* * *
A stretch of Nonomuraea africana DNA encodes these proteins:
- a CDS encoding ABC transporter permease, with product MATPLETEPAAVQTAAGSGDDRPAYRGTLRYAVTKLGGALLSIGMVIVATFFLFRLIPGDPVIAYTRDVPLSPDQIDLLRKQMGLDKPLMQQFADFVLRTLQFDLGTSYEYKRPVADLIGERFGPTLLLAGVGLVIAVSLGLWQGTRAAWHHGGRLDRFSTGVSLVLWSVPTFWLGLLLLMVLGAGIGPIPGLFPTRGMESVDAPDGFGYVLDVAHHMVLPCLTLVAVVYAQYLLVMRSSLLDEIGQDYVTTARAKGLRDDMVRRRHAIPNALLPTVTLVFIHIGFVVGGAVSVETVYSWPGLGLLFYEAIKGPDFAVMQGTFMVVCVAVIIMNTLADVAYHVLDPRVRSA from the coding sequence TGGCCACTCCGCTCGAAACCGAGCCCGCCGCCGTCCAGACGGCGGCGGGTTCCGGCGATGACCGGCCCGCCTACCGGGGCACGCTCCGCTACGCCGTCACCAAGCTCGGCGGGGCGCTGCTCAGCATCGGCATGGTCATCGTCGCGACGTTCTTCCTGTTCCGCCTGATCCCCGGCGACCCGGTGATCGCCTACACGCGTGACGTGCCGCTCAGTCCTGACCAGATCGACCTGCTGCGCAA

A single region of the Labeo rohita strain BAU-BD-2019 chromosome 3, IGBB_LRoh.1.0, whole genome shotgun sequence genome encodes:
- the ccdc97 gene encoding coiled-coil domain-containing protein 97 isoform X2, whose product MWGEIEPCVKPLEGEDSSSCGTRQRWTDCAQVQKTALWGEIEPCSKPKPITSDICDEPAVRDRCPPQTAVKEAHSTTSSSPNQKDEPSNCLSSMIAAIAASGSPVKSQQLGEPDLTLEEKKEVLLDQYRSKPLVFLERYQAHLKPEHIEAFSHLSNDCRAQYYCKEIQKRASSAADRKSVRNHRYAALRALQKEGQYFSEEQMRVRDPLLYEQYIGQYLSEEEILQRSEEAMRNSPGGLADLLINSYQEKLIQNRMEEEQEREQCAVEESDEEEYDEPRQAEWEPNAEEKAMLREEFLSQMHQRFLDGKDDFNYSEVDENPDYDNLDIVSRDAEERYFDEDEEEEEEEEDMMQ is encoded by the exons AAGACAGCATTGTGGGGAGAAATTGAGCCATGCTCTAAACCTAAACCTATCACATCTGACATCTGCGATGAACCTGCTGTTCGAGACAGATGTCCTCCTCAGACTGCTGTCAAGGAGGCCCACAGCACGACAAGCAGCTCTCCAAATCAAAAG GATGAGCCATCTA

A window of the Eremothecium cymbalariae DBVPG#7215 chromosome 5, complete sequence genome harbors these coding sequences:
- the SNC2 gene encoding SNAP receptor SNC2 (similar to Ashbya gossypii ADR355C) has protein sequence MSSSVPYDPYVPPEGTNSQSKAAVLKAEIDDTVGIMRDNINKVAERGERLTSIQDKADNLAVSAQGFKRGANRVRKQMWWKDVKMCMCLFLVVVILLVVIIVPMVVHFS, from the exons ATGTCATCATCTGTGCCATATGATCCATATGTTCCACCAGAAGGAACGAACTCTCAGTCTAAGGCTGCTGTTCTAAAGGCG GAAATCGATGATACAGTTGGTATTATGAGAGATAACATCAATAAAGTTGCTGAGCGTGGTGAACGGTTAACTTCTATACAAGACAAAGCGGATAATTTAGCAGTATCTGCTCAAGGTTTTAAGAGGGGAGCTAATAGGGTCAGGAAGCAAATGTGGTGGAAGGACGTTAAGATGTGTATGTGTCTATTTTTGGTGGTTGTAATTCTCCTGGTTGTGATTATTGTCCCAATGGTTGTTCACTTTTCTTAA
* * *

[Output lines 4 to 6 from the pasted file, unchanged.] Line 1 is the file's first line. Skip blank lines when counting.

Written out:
- the ccdc97 gene encoding coiled-coil domain-containing protein 97 isoform X2, whose product MWGEIEPCVKPLEGEDSSSCGTRQRWTDCAQVQKTALWGEIEPCSKPKPITSDICDEPAVRDRCPPQTAVKEAHSTTSSSPNQKDEPSNCLSSMIAAIAASGSPVKSQQLGEPDLTLEEKKEVLLDQYRSKPLVFLERYQAHLKPEHIEAFSHLSNDCRAQYYCKEIQKRASSAADRKSVRNHRYAALRALQKEGQYFSEEQMRVRDPLLYEQYIGQYLSEEEILQRSEEAMRNSPGGLADLLINSYQEKLIQNRMEEEQEREQCAVEESDEEEYDEPRQAEWEPNAEEKAMLREEFLSQMHQRFLDGKDDFNYSEVDENPDYDNLDIVSRDAEERYFDEDEEEEEEEEDMMQ is encoded by the exons AAGACAGCATTGTGGGGAGAAATTGAGCCATGCTCTAAACCTAAACCTATCACATCTGACATCTGCGATGAACCTGCTGTTCGAGACAGATGTCCTCCTCAGACTGCTGTCAAGGAGGCCCACAGCACGACAAGCAGCTCTCCAAATCAAAAG GATGAGCCATCTA

A window of the Eremothecium cymbalariae DBVPG#7215 chromosome 5, complete sequence genome harbors these coding sequences:
- the SNC2 gene encoding SNAP receptor SNC2 (similar to Ashbya gossypii ADR355C) has protein sequence MSSSVPYDPYVPPEGTNSQSKAAVLKAEIDDTVGIMRDNINKVAERGERLTSIQDKADNLAVSAQGFKRGANRVRKQMWWKDVKMCMCLFLVVVILLVVIIVPMVVHFS, from the exons ATGTCATCATCTGTGCCATATGATCCATATGTTCCACCAGAAGGAACGAACTCTCAGTCTAAGGCTGCTGTTCTAAAGGCG GAAATCGATGATACAGTTGGTATTATGAGAGATAACATCAATAAAGTTGCTGAGCGTGGTGAACGGTTAACTTCTATACAAGACAAAGCGGATAATTTAGCAGTATCTGCTCAAGGTTTTAAGAGGGGAGCTAATAGGGTCAGGAAGCAAATGTGGTGGAAGGACGTTAAGATGTGTATGTGTCTATTTTTGGTGGTTGTAATTCTCCTGGTTGTGATTATTGTCCCAATGGTTGTTCACTTTTCTTAA